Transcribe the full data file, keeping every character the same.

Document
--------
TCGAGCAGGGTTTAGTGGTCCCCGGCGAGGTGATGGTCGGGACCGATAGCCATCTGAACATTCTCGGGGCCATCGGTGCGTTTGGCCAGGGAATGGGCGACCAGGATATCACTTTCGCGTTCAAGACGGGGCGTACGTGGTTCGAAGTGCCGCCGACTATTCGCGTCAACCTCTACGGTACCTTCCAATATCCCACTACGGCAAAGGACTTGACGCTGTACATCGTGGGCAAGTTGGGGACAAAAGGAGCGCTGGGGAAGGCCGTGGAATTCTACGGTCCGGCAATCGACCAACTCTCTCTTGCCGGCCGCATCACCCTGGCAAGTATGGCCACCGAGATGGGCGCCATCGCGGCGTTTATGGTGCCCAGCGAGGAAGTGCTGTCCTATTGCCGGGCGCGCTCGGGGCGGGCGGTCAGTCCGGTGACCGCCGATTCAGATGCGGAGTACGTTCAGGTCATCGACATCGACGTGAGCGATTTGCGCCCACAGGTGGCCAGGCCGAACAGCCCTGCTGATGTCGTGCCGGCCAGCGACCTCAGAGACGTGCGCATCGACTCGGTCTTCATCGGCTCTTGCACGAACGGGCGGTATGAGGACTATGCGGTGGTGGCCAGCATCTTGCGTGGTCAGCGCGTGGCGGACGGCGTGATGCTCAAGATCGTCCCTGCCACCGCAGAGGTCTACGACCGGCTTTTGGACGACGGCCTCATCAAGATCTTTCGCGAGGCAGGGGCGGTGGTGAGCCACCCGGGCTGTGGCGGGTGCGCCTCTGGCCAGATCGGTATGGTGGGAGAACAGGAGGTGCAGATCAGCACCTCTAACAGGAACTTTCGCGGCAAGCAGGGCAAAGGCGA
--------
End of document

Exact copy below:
TCGAGCAGGGTTTAGTGGTCCCCGGCGAGGTGATGGTCGGGACCGATAGCCATCTGAACATTCTCGGGGCCATCGGTGCGTTTGGCCAGGGAATGGGCGACCAGGATATCACTTTCGCGTTCAAGACGGGGCGTACGTGGTTCGAAGTGCCGCCGACTATTCGCGTCAACCTCTACGGTACCTTCCAATATCCCACTACGGCAAAGGACTTGACGCTGTACATCGTGGGCAAGTTGGGGACAAAAGGAGCGCTGGGGAAGGCCGTGGAATTCTACGGTCCGGCAATCGACCAACTCTCTCTTGCCGGCCGCATCACCCTGGCAAGTATGGCCACCGAGATGGGCGCCATCGCGGCGTTTATGGTGCCCAGCGAGGAAGTGCTGTCCTATTGCCGGGCGCGCTCGGGGCGGGCGGTCAGTCCGGTGACCGCCGATTCAGATGCGGAGTACGTTCAGGTCATCGACATCGACGTGAGCGATTTGCGCCCACAGGTGGCCAGGCCGAACAGCCCTGCTGATGTCGTGCCGGCCAGCGACCTCAGAGACGTGCGCATCGACTCGGTCTTCATCGGCTCTTGCACGAACGGGCGGTATGAGGACTATGCGGTGGTGGCCAGCATCTTGCGTGGTCAGCGCGTGGCGGACGGCGTGATGCTCAAGATCGTCCCTGCCACCGCAGAGGTCTACGACCGGCTTTTGGACGACGGCCTCATCAAGATCTTTCGCGAGGCAGGGGCGGTGGTGAGCCACCCGGGCTGTGGCGGGTGCGCCTCTGGCCAGATCGGTATGGTGGGAGAACAGGAGGTGCAGATCAGCACCTCTAACAGGAACTTTCGCGGCAAGCAGGGCAAAGGCGA